Artistically, let me say I appreciate the value of metaphor, and in this Blade Runner case, you're to be congratulated for making a most excellent and persuasive hermeneutical connection. But I think differences in memory can be attributed to much less sinister causes. Jimmy Carter says (probably in hyperbole) that when he wrote his memoirs of the four years of his presidency, it was the closest he and his wife ever came to divorcing -- discussing this or that event at which they were both present, their memories of who said what, and what it meant, etc., were so disparate that they simply could not arrive at agreement. We have all experienced the same thing, about that of which we were ourselves a part. So one doesn't need to attribute inaccurate memory of history to sneaky deliberate perversions (even while acknowledging that the phenomenon DOES exist, viz., those who try to deny the Holocaust).
@MichaelDanner You Anabaptists will need to set your own record straight. ;-) But from what I've been hearing, Anabaptists seem to have either split into mainstream evangelicalism or mainstream liberalism, and have forgotten their own Anabaptist past. Does that sound right?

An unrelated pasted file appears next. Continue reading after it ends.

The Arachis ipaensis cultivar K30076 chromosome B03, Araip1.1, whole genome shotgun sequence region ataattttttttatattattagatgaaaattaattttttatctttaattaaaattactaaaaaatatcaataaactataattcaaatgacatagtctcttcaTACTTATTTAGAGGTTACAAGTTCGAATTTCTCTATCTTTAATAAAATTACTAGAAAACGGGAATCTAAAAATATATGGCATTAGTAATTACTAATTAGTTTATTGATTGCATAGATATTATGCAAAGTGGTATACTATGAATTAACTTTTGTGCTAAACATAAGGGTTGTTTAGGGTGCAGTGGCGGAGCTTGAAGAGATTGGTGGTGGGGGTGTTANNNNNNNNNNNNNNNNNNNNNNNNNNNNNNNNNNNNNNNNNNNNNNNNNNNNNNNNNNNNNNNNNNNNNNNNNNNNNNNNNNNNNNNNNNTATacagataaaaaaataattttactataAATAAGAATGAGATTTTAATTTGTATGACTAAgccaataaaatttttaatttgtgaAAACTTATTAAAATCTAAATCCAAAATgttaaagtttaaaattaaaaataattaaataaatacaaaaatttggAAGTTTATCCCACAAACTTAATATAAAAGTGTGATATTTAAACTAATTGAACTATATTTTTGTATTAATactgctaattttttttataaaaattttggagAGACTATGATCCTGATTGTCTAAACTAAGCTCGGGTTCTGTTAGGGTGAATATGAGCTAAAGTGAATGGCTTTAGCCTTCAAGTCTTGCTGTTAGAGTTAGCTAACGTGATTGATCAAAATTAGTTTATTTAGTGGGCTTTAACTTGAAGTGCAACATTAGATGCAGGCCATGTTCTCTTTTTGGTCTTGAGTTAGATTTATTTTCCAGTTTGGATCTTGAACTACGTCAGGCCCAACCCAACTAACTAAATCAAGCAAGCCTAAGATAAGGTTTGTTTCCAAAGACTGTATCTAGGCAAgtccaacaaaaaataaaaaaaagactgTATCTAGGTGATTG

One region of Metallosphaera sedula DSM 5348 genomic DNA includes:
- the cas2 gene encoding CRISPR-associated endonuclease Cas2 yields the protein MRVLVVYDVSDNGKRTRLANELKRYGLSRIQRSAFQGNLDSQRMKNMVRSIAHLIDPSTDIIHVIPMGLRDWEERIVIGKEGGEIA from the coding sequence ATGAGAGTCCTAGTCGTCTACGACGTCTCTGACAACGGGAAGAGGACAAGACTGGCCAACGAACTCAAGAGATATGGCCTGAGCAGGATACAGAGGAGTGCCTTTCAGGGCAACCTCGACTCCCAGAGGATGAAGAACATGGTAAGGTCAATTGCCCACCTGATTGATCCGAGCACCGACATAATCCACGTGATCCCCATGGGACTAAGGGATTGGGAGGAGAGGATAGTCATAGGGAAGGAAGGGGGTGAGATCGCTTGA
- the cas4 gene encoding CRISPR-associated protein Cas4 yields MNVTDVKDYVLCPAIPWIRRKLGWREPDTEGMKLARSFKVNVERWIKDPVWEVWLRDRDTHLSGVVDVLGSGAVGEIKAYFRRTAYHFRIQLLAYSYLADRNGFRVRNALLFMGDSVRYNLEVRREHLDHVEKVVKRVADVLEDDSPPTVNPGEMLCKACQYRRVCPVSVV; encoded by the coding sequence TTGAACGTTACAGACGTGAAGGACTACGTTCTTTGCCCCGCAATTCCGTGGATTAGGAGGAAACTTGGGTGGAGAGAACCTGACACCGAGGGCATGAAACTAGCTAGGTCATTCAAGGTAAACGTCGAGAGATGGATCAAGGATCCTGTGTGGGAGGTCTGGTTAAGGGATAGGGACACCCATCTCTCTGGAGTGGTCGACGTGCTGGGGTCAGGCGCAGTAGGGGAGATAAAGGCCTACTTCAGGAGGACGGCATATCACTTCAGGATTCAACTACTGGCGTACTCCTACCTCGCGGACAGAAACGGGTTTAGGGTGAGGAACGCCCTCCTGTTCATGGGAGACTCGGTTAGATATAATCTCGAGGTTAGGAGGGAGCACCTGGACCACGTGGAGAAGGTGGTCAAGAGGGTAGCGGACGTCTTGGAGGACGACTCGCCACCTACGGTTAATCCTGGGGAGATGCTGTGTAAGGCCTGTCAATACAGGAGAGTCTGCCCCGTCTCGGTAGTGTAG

@jurisnaturalist I haven't heard DW's new album. But, yeah, let's talk. I'm not sure that I would say it is the crucible, but it was important.
@Lady Julian Thanks for the encouragement. I'm still learning as I go, but I think that is how many of us are feeling. :-)
@Gene Smillie Gene, thanks for your great comment. Don't steal all my "Blade Runner" thunder. :-) I plan on adding a little PKD twist to the end these posts.
Yes, on the one hand I don't think there is any overt conspiracy to wipe peoples' memories, but it is more like those who tell the narrative don't know any better (which I think is generally the case).
But I would love hear more about the "memories" of the Arminian Evangelicals and how they have felt about their position within the broad evangelical movement.